Even all this is reliant on the idea that somehow science is "the one truth!" that will lead humanity to its perfect irreligious utopia. It won't.

Westaway:

immortalfrieza:
Explain to me why even the great thinkers had difficulty completing their great contributions due to their religious biases getting in the way. Explain to me how that and many more aren't evidence that religion has actively held humanity back.

I'd love some citations on this claim in particular.

I find it amusing you request citations when a previous claim by yourself, that theistic philosophy in greece created the scientific model is complete fiction. So do you have any sources to back that up?

All of this anti-religious talk is disgusting and hypocritical.
I mean, for pete's sake, to believe that the world is nothing but the creation of random accident is itself a faith statement in naturalism.

Westaway:
In Europe it was very specifically THE CHURCH that preserved the knowledge. In Arabia/Spain it's another matter.

In europe we had a thousand years of what is called the dark ages because nothing was being written. No new knowledge was gained(baring in a few trade skills being passed down from master to apprentice), and much old knowledge was lost.

The darkness of the dark age was literally the church stopping publication of anything that wasn't bibles.

We regained some of the works from the old great thinkers of greece and rome because it was preserved by the muslims, and some of this being left behind in al-andalus(spain) when the Ottomans were driven out. This refinding of knowledge brought about the renaissance and the age of enlightenment, where people moved away from faith and more towards reason. It was in the islamic world that had been preserving knowledge and making advances up to this point, much of that because they welcomed everyone, including "doubters", as fine a name for atheists as any. (this before islam turned anti-science not much later).

So to say that the church was the preserver of knowledge is historical revisionism at its very worst!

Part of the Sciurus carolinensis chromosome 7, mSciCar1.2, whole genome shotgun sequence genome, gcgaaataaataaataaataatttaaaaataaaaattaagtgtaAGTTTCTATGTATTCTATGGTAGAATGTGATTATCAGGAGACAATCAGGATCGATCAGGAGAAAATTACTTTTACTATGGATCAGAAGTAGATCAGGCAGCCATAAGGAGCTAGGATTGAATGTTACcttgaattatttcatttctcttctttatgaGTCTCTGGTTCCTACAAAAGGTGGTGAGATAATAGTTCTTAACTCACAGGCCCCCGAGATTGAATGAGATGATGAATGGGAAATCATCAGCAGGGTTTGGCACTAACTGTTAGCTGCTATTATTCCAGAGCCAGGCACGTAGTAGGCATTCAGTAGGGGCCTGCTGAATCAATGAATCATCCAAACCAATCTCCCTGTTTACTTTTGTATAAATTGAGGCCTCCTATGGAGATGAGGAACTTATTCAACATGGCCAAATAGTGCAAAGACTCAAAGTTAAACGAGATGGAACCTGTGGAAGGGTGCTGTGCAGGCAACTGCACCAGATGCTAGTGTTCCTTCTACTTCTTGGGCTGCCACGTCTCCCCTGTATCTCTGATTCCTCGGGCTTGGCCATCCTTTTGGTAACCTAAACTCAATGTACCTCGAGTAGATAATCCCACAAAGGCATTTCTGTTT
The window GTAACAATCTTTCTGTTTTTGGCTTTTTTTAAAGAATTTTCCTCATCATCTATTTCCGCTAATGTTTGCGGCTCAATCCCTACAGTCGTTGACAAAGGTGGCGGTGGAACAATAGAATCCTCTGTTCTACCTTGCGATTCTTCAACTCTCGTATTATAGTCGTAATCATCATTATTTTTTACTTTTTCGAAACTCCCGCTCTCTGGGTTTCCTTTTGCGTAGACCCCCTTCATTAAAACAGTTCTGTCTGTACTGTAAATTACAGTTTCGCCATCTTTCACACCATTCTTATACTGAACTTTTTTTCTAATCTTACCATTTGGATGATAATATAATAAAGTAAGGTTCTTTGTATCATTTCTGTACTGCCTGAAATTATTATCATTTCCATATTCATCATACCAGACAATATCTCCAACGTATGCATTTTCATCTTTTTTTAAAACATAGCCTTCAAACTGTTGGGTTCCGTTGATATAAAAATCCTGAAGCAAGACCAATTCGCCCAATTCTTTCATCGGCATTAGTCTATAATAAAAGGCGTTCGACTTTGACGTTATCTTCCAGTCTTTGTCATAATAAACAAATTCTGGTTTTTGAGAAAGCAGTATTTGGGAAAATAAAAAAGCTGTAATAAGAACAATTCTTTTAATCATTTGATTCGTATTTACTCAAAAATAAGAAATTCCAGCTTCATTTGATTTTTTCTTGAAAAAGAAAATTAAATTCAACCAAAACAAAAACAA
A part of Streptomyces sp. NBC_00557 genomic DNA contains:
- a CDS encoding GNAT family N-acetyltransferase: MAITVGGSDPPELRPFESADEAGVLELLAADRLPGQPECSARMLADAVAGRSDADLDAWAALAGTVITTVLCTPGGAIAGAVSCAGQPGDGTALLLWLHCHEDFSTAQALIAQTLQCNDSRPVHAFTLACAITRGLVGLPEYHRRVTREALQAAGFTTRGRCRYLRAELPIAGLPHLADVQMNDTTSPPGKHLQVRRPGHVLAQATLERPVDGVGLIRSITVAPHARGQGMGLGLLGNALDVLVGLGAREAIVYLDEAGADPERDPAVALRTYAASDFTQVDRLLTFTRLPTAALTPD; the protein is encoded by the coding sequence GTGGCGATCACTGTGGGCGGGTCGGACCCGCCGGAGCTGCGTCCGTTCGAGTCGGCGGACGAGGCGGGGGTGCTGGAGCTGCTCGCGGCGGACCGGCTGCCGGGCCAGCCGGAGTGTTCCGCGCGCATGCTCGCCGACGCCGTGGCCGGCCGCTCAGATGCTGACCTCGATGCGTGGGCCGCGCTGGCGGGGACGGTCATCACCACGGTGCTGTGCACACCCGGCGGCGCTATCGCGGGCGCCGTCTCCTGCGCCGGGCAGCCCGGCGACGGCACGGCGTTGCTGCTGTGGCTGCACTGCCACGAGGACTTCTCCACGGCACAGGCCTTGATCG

Grey_Wolf_Leader:
All of this anti-religious talk is disgusting and hypocritical.
I mean, for pete's sake, to believe that the world is nothing but the creation of random accident is itself a faith statement in naturalism.

May I ask what is hypocritical about accepting that the universe exists and there is nothing supernatural about it?

Cute, but I don't wan't to hear any "the earth is 6 thousand years old" bullshit.

Rhykker:
Given evolution is not "just a theory," but rather one of the most reliably established facts in science and the foundation of modern biology, it is not exactly surprising that a science series would not present special creation as an alternative.

Technically evolution is a theory, just like creationism. HOWEVER, unlike creationism, there's a stupid amount of substantial evidence suggesting that evolution is a thing and has always been a thing. So-called, "Creationist Scientists," follow the words of some random books where as scientists follow the observations of their eyes.

EDIT: YES YES YES, I know there's a difference between scientific theory and common theory. Yes, I'm a terrible person for not acknowledging the difference. Yes, Creationism is a host of defecation that has no scientific standing. However, evolution is more of a scientific theory than a scientific law, which Rhykker tried to say otherwise.

Grey_Wolf_Leader:
All of this anti-religious talk is disgusting and hypocritical.
I mean, for pete's sake, to believe that the world is nothing but the creation of random accident is itself a faith statement in naturalism.

The scientific evidence doesn't point toward the idea that the world is the result of random events. Rather it suggests that matter follows consistent natural laws which are observable and testable. Based on the evidence we currently have, we can say that apparently the earth is the result of billions of years of gravity working on matter. Life is a result of chemical reactions, and life on earth as we know it today is the result of environmental pressures selecting better adapted (and therefore gradually more complex) specimens to survive and reproduce over millions and millions of years.

All according to consistent natural laws. Some things we think we know we will find out we were wrong about, and we'll discover new questions with our new answers. Scientific pursuit is the endless quest for knowledge of the natural world, always seeking to inch our understanding closer to an accurate and complete picture of the universe.

V8 Ninja:

Rhykker:
Given evolution is not "just a theory," but rather one of the most reliably established facts in science and the foundation of modern biology, it is not exactly surprising that a science series would not present special creation as an alternative.